The other main method for overclocking a CPU is to increase the Frontside Bus Speed. For example, if I were to increase my FSB from 166 to 200, my CPU would run at 2300MHz (200 * 11.5 = 2300.) Now adjusting the frontside bus doesn't just overclock your CPU, but also everything else that uses the bus, including your RAM. This is both a good and a bad thing. You can get better performance out of your whole system, but you might bottleneck your ability to overclock the CPU due to the performance limitations of your RAM and other components. Using my system as an example again, my frontside bus runs at 166MHz which is 333MHz DDR. Now the type of RAM that is rated 333MHz is PC2700, so what I did was purchase the next step up, PC3200, which is rated for DDR speeds of upto 400MHz. By doing that, I insured that my RAM would be able to handle bus speeds as high as 400MHz, giving me 66MHz of headroom to overclock.

Another thing to consider is that when overclocking the frontside bus on some systems, you will automatically overclock the PCI and AGP bus as well. This is actually a bad thing because it can cause system instability. I recommend using either an ATI or nVidia nForce based chipset on your motherboard. If you're using a VIA based chipset than carefully test your system each overclock to make sure that the PCI and AGP bus can handle it.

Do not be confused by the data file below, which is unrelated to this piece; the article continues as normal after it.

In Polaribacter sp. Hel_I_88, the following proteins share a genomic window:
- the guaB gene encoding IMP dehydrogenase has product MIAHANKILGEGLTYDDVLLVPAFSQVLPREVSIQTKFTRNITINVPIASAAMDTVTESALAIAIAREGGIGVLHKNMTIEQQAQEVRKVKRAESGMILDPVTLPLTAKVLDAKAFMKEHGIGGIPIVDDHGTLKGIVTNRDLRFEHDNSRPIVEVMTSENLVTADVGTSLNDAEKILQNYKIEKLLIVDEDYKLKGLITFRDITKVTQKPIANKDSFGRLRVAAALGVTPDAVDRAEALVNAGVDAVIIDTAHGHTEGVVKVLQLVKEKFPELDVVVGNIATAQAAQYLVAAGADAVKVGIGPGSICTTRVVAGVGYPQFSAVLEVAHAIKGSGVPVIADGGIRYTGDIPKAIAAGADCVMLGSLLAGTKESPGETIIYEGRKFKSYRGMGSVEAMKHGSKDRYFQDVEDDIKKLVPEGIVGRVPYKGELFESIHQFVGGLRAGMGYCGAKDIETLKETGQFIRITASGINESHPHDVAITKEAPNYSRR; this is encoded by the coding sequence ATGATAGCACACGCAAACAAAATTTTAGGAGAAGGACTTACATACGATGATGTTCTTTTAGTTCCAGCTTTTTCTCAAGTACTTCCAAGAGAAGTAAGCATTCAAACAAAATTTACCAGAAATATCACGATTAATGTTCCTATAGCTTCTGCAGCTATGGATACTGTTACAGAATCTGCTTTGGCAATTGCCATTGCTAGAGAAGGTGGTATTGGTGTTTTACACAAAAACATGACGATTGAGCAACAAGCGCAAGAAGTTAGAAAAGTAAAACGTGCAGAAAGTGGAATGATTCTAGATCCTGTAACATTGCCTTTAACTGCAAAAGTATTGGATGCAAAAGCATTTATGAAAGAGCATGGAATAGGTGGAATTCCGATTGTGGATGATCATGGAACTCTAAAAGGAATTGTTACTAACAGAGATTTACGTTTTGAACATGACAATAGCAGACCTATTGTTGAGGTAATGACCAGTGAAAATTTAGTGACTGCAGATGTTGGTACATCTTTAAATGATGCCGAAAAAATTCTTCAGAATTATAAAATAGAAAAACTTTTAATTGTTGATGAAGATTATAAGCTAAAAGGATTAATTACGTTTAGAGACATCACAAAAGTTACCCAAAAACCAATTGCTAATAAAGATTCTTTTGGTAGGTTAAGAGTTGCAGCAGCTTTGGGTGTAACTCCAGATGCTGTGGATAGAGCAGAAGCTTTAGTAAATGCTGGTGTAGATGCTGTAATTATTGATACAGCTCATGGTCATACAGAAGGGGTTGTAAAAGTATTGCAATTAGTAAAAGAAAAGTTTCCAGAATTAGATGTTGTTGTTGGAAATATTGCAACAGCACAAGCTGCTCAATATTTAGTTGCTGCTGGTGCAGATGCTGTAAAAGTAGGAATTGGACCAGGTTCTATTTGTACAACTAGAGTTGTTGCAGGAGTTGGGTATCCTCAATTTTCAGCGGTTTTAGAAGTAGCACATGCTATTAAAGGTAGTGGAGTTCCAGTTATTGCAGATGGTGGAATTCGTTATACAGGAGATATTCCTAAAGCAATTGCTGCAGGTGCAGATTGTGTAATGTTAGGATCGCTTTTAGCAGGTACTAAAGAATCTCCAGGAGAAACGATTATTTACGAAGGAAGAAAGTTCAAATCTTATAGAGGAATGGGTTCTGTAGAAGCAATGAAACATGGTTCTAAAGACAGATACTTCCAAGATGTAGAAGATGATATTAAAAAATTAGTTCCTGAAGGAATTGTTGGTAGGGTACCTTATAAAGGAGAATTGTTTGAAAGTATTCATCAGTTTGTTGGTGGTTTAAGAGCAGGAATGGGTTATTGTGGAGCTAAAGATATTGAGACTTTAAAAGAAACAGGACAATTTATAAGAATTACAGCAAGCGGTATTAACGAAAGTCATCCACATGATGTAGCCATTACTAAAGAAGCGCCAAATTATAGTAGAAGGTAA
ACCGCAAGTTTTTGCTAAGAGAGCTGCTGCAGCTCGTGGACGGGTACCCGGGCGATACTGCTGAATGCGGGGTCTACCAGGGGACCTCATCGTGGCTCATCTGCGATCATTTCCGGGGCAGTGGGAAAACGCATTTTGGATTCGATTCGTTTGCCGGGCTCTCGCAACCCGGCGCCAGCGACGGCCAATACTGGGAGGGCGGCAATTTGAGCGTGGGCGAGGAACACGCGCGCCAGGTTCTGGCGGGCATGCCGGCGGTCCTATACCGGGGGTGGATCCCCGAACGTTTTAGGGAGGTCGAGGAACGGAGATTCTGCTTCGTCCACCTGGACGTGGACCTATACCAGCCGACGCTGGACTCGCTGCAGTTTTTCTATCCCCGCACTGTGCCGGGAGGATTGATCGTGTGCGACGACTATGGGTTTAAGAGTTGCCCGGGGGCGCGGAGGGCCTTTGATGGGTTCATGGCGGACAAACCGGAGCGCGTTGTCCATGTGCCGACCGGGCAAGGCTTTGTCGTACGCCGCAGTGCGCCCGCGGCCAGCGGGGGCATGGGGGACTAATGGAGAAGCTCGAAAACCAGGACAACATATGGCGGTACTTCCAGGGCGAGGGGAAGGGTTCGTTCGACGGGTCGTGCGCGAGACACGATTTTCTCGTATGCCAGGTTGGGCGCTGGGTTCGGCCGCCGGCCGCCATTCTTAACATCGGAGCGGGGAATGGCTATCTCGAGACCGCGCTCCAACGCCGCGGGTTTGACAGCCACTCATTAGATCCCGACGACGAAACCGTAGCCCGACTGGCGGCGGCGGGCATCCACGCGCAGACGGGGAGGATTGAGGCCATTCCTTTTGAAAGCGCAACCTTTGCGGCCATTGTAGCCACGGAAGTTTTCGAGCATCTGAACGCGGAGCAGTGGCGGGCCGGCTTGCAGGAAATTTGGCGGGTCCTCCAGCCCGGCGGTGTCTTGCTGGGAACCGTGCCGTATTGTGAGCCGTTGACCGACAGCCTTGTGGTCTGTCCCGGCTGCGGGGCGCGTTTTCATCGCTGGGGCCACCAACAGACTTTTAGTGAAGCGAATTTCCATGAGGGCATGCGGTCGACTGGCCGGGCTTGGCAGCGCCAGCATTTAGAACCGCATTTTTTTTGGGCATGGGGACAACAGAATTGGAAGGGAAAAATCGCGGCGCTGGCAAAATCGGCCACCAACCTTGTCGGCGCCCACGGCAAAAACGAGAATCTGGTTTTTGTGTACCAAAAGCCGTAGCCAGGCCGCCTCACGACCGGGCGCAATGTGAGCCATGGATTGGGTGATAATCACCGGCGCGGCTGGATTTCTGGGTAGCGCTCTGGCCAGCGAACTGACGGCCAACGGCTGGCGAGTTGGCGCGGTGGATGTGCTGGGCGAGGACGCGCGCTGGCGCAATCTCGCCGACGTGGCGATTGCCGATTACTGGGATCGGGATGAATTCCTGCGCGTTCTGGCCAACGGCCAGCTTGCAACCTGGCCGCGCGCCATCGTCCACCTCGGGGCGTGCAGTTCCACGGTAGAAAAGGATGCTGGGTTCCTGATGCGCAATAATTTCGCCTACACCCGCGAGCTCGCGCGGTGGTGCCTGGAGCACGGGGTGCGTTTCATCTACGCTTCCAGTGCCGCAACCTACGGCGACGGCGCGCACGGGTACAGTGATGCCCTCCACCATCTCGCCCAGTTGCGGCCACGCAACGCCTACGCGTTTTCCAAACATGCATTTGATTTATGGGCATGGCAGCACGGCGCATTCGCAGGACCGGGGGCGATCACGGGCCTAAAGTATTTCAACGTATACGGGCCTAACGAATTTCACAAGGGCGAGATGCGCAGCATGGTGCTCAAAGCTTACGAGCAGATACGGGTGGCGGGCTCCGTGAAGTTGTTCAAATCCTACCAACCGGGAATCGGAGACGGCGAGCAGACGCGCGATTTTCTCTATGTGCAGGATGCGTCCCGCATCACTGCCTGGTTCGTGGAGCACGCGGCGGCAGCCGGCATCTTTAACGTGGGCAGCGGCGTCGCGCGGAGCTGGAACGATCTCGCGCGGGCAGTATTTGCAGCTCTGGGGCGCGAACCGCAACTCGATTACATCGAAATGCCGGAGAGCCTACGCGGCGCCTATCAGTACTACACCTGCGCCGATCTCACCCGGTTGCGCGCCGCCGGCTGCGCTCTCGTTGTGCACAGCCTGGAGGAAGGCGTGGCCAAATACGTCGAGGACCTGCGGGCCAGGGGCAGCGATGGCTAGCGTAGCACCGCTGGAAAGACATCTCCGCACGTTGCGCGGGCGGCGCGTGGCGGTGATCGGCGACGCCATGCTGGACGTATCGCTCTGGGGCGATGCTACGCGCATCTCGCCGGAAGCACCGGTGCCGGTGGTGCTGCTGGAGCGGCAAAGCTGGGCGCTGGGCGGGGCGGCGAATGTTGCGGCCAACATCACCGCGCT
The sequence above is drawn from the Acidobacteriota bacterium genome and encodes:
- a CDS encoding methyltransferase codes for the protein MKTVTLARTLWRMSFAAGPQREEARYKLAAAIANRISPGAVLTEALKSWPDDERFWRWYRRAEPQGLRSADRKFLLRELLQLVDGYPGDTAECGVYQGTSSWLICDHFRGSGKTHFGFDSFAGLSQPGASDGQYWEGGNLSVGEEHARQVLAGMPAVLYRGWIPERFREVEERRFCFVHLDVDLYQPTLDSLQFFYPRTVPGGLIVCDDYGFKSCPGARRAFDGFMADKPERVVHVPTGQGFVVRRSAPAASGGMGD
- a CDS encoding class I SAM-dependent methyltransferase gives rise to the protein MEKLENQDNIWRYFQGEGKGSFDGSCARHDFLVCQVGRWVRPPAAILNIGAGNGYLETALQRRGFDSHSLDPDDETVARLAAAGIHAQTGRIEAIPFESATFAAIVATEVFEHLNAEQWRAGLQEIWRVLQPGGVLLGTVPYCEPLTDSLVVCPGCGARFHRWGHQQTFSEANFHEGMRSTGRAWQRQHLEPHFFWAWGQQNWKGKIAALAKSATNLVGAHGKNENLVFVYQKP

The level of success you have with overclocking will depend entirely upon the specific hardware that you have. Unfortunately some motherboards do not allow you to adjust the front side bus speed, and some CPUs and motherboards do not allow you to increase the CPU Multiplier. Hopefully you either purchased your motherboard/CPU combination specifically because you could overclock it, or you lucked out and your BIOS has those settings. If not, there's still hope. Wolfram Podien, a German programmer, created a program which allows you to change the front side bus speed using a different technique using the System Management Bus. The program, unfortunately is shareware, and cost $13 to register. The shareware version can be downloaded here. If you find that your motherboard doesn't support overclocking, check out this article I wrote which explains how to use CPUFSB.

Well, now that you know the basics of how overclocking works, the actual act of overclocking is pretty simple. If your motherboard's BIOS supports overclocking through the front side bus, it's just a matter of changing the bus speed to your desired level. Or if you're overclocking the cpu multiplier, just remember that FSB times your CPU Clock Multiplier equals you effective speed. Once again you should do this cautiously, gradually increasing the speed of your CPU, rebooting, and then testing the stability of Windows as you progress. There are some programs designed specifically (or just happen to great) for stressing your system to make sure that it is stable. One such program is Prime95 which I recommend you download and use the "Torture Test" after each overclock. If running Prime95 makes your system crash, than your overclock is not stable enough for daily computing activities.

Links of interest:
http://www.neoseeker.com/Articles/Hardware/Guides/OCguide/
http://wiki.extremeoverclocking.com/wiki/Main_Page